Jumpseat Etiquette

Jumpseat Etiquette

UXBRIDGE, MA – Feb 23, 2017 IYAAP BlogThree Ritalin-starved ninjas practiced their punching and kicking techniques on the back of my seat, 27B, during the climb out of Boston en route to Chicago.  Across the aisle behind me, the father ducked fatherhood by shielding his face with the in-flight magazine, conveniently located in the seat pocket in front of him, more interested in the best steakhouses of Chicago or the Top Plastic Surgeons in New York than with the behavior of his children.  Seated next to the dad, the mom issued hollow threats of revoking fun privileges if the kids didn’t settle down.  But neither the kids nor I believed she’d follow through with any of her threats.  So, the foolishness continued.  And my frustration grew.

I don’t mind crying babies.  I don’t mind snorers.  I don’t even mind loudmouth passengers who want everyone within earshot to hear their life stories after they’ve cornered their unsuspecting prey in the adjacent seat. I can tune all that stuff out – awake or asleep – without headphones or earplugs.  But the seat-kicking, the repeated up-and-down flipping of the tray table, or the pulling on the back of my headrest to pull oneself out of the seat, turning my seat into a catapult upon release…that stuff!  That stuff drives me nuts.

I closed my eyes and planned my counterattack on the enemy behind me.

As a general rule these days, without an introduction from the parents, I don’t address children I don’t know. When my kids were young, I taught them not to speak to strangers.  Conversely, I don’t expect children I don’t know to speak to me.  And when I see strangers talking to my kids, I intervene.  No First Contact.  But then again, if I ever saw my kids acting like the kids behind me were acting, I’d put a stop to it.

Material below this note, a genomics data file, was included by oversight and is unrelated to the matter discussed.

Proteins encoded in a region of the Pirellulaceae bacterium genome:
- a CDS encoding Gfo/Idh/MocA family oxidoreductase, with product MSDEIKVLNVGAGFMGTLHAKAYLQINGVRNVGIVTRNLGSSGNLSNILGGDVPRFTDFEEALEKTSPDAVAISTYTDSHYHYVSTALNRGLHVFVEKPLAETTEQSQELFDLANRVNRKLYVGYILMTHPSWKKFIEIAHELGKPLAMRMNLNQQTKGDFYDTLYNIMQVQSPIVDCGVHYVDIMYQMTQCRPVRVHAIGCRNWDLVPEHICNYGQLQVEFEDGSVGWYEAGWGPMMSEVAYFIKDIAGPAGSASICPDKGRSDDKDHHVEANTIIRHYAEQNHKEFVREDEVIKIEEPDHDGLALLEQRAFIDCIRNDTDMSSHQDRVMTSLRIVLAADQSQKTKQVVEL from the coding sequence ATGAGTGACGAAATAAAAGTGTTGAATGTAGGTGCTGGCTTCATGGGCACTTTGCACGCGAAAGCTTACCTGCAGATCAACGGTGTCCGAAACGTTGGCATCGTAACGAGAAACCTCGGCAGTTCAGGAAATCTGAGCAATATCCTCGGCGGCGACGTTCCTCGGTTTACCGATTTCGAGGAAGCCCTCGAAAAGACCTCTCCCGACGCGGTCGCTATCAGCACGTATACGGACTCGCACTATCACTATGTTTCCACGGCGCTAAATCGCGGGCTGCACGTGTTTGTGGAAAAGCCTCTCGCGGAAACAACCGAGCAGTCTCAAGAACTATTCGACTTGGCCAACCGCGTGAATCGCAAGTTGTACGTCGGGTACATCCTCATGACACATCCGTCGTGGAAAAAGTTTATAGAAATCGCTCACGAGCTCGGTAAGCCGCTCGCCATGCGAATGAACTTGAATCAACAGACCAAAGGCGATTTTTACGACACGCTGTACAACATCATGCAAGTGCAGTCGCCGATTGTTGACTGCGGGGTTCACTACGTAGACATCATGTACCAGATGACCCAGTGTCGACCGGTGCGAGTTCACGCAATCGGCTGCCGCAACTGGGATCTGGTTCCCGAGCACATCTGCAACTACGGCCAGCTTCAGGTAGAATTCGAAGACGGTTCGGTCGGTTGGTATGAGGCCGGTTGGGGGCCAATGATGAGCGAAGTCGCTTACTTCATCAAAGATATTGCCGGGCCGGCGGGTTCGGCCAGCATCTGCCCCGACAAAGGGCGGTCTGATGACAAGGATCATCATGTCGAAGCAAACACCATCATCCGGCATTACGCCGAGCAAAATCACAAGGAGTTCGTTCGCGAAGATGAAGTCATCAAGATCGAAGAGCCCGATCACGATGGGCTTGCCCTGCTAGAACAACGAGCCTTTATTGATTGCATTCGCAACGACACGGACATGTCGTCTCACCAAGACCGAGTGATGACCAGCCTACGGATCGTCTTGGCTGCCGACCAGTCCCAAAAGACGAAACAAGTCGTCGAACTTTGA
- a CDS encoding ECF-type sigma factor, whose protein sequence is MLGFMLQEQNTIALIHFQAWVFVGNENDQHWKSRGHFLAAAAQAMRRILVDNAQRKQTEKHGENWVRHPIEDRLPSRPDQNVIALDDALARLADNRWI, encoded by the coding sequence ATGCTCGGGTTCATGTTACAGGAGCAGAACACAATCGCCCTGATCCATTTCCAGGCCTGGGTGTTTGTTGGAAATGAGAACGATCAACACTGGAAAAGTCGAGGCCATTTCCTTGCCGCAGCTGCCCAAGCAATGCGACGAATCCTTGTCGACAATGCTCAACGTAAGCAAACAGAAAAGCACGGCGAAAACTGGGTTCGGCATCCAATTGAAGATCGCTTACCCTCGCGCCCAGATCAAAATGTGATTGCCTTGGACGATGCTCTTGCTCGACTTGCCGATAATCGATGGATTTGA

My kids were fun when they were that young….

WHAP!  WHAP!  WHAP!  I jumped forward, startled by another assault on the back of my seat.

“Please, guys, please!  Stop kicking my seat,” I turned and pleaded through the spaces in between the seats. So much for the Prime Directive.  I smiled kindly as I spoke, in case John Quiñones and his hidden camera crew lurked about. But when I turned to look toward the parents across the aisle, my smile became much less genuine, and I garnished it with a splash of Stink Eye.

The ninjas froze, stunned by being called out for their obnoxious behavior.  They didn’t know me.  They didn’t know if my threats had consequences.

I settled back into my seat.  Closing my eyes again, I couldn’t help but think, “Am I the jerk?”


“Ladies and gentlemen, we have passed ten thousand feet.  It is now safe to use approved portable electronic devices….”

The mom handed a tablet to each of the ninjas.  No more punching.  No more kicking.  No more turbulence.

The captain turned off the Fasten Seat Belts sign.

“Good parenting,” I thought.

I pushed the button on the armrest of my seat.  I closed my eyes and reclined.

This Post Has 2 Comments

  1. Brad Davis

    Good job Ray. You handled that a lot better than I would’ve.

    1. Raymond Wright

      Thanks, Brad! Later in the flight, I thought that I also could have asked to switch seats with one of the parents. Next time, I’ll have that as an option, too.

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